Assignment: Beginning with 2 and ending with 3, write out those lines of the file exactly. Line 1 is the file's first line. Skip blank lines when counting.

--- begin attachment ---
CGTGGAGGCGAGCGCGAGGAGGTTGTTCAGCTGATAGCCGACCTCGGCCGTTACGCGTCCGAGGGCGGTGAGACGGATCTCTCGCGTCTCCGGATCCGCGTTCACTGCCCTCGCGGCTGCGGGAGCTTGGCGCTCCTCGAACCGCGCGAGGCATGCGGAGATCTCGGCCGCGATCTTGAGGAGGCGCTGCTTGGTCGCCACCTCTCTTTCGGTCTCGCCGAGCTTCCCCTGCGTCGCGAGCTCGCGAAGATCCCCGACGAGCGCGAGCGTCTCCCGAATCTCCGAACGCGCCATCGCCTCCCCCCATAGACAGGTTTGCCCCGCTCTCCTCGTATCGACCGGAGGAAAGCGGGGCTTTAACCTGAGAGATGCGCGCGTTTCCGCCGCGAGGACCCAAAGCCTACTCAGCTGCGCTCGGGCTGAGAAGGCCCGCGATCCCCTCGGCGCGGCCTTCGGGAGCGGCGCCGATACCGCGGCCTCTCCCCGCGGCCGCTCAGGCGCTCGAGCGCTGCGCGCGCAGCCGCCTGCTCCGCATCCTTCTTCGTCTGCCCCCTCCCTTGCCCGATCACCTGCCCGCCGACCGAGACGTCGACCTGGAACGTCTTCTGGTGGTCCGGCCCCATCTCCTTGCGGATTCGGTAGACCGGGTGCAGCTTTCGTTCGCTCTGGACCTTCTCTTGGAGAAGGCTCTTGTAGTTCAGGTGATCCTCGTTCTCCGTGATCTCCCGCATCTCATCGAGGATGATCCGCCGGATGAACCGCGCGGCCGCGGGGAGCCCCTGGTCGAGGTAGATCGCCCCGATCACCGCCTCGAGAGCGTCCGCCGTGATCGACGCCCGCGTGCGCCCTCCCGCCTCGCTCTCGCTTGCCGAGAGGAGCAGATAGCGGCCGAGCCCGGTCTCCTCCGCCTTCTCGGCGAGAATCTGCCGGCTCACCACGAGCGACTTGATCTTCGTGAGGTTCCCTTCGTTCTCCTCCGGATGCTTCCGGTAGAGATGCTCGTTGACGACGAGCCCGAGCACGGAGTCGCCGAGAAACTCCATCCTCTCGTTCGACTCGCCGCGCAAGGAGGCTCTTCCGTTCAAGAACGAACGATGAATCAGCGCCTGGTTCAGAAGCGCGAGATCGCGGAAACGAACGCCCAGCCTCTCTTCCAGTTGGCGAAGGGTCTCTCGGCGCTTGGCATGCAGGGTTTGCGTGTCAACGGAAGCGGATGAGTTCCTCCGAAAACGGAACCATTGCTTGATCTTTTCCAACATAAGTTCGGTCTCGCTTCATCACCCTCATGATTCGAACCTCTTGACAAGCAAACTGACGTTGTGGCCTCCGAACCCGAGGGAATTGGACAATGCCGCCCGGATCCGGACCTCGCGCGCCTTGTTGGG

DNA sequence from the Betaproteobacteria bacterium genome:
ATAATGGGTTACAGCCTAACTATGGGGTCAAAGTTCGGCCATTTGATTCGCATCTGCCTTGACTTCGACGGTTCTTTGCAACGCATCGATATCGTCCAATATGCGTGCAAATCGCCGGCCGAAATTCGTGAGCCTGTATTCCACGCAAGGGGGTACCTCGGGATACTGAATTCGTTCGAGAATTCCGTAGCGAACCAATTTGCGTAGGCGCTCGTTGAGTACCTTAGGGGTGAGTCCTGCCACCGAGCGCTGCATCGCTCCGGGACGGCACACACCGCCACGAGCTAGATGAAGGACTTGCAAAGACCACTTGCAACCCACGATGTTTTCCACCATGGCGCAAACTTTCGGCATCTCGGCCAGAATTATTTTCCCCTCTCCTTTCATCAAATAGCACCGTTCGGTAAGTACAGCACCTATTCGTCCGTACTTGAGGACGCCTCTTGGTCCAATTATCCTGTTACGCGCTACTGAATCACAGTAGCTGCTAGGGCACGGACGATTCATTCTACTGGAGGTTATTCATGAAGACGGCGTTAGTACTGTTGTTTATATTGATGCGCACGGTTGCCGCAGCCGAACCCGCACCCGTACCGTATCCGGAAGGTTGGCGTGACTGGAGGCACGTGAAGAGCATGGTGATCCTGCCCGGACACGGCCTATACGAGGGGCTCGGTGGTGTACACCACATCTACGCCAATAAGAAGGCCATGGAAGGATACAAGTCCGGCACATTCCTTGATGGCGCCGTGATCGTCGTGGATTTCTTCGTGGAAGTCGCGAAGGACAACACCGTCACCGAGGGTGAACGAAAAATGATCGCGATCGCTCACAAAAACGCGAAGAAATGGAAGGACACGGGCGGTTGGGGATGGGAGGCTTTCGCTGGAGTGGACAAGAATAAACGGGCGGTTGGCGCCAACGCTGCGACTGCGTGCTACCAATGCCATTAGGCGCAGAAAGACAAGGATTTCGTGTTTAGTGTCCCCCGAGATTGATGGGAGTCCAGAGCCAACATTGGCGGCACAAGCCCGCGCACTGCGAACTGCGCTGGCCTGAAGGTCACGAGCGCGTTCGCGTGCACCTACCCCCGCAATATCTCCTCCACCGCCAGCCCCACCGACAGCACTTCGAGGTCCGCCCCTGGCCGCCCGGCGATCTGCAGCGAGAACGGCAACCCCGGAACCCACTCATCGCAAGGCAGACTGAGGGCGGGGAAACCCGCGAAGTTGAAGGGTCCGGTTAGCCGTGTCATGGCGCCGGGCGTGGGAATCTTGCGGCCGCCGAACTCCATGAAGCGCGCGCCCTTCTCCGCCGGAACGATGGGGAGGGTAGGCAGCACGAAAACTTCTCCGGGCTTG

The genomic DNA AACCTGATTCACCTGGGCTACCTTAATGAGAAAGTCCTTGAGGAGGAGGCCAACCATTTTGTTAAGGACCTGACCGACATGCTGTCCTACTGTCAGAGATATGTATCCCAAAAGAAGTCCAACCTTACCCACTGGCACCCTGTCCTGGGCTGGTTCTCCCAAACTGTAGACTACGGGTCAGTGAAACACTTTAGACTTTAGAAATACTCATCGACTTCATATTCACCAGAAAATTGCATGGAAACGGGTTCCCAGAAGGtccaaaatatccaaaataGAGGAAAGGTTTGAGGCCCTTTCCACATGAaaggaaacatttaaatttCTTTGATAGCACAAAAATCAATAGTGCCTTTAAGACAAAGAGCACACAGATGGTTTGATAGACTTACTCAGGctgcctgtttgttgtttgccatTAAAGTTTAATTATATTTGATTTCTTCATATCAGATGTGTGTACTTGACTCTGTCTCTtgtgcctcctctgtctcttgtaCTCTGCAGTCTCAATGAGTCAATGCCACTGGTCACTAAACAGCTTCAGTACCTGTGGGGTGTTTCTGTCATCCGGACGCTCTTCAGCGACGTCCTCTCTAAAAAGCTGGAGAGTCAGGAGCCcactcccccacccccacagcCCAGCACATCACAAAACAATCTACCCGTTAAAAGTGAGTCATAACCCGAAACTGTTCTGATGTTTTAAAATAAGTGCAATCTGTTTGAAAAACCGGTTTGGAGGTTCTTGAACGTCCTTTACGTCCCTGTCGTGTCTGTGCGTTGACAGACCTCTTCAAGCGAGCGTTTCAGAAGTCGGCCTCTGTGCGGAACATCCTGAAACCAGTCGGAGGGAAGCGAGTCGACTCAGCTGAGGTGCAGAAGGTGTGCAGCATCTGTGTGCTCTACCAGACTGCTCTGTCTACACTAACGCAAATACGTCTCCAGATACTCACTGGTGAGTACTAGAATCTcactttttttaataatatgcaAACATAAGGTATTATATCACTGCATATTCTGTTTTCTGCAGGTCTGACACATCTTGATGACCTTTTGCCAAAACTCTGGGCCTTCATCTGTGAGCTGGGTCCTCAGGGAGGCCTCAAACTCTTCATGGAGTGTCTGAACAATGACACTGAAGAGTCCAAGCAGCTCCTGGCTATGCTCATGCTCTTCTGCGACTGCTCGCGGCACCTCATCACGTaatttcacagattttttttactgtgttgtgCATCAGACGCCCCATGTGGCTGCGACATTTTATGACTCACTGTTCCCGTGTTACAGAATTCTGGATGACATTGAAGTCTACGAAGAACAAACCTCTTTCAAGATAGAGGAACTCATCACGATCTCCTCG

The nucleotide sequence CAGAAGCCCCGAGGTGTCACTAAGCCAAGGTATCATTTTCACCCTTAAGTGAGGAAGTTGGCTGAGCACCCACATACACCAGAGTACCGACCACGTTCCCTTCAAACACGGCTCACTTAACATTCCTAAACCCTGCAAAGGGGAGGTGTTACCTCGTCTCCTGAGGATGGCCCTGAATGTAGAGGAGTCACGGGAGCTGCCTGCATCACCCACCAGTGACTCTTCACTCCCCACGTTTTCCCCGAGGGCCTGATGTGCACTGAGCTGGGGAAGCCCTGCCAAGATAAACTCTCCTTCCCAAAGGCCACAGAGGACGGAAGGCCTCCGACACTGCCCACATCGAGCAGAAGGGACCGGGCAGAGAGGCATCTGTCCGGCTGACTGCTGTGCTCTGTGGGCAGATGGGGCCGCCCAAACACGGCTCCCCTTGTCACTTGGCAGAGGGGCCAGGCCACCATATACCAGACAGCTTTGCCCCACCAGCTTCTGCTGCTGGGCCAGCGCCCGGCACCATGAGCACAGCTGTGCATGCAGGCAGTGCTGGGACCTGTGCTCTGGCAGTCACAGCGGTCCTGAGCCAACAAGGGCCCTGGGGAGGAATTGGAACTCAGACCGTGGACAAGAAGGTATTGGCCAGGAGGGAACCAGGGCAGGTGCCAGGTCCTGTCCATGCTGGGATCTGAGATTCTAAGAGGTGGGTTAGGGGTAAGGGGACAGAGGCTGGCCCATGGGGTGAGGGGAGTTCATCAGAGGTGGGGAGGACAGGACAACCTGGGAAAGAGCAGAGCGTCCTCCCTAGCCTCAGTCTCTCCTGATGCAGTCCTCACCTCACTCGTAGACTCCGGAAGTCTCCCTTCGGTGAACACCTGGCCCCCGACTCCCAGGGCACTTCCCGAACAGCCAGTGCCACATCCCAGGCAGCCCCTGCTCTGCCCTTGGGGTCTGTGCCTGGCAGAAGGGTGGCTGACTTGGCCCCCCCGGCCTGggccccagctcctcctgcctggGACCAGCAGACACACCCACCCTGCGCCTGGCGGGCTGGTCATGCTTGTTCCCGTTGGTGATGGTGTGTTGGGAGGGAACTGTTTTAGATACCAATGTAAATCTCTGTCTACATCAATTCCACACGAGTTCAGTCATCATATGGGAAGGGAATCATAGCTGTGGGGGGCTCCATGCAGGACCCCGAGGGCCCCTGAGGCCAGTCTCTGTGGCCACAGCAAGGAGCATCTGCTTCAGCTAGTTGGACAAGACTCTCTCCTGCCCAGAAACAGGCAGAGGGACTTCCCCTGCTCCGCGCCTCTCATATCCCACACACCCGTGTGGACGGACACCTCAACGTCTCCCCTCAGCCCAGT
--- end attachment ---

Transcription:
DNA sequence from the Betaproteobacteria bacterium genome:
ATAATGGGTTACAGCCTAACTATGGGGTCAAAGTTCGGCCATTTGATTCGCATCTGCCTTGACTTCGACGGTTCTTTGCAACGCATCGATATCGTCCAATATGCGTGCAAATCGCCGGCCGAAATTCGTGAGCCTGTATTCCACGCAAGGGGGTACCTCGGGATACTGAATTCGTTCGAGAATTCCGTAGCGAACCAATTTGCGTAGGCGCTCGTTGAGTACCTTAGGGGTGAGTCCTGCCACCGAGCGCTGCATCGCTCCGGGACGGCACACACCGCCACGAGCTAGATGAAGGACTTGCAAAGACCACTTGCAACCCACGATGTTTTCCACCATGGCGCAAACTTTCGGCATCTCGGCCAGAATTATTTTCCCCTCTCCTTTCATCAAATAGCACCGTTCGGTAAGTACAGCACCTATTCGTCCGTACTTGAGGACGCCTCTTGGTCCAATTATCCTGTTACGCGCTACTGAATCACAGTAGCTGCTAGGGCACGGACGATTCATTCTACTGGAGGTTATTCATGAAGACGGCGTTAGTACTGTTGTTTATATTGATGCGCACGGTTGCCGCAGCCGAACCCGCACCCGTACCGTATCCGGAAGGTTGGCGTGACTGGAGGCACGTGAAGAGCATGGTGATCCTGCCCGGACACGGCCTATACGAGGGGCTCGGTGGTGTACACCACATCTACGCCAATAAGAAGGCCATGGAAGGATACAAGTCCGGCACATTCCTTGATGGCGCCGTGATCGTCGTGGATTTCTTCGTGGAAGTCGCGAAGGACAACACCGTCACCGAGGGTGAACGAAAAATGATCGCGATCGCTCACAAAAACGCGAAGAAATGGAAGGACACGGGCGGTTGGGGATGGGAGGCTTTCGCTGGAGTGGACAAGAATAAACGGGCGGTTGGCGCCAACGCTGCGACTGCGTGCTACCAATGCCATTAGGCGCAGAAAGACAAGGATTTCGTGTTTAGTGTCCCCCGAGATTGATGGGAGTCCAGAGCCAACATTGGCGGCACAAGCCCGCGCACTGCGAACTGCGCTGGCCTGAAGGTCACGAGCGCGTTCGCGTGCACCTACCCCCGCAATATCTCCTCCACCGCCAGCCCCACCGACAGCACTTCGAGGTCCGCCCCTGGCCGCCCGGCGATCTGCAGCGAGAACGGCAACCCCGGAACCCACTCATCGCAAGGCAGACTGAGGGCGGGGAAACCCGCGAAGTTGAAGGGTCCGGTTAGCCGTGTCATGGCGCCGGGCGTGGGAATCTTGCGGCCGCCGAACTCCATGAAGCGCGCGCCCTTCTCCGCCGGAACGATGGGGAGGGTAGGCAGCACGAAAACTTCTCCGGGCTTG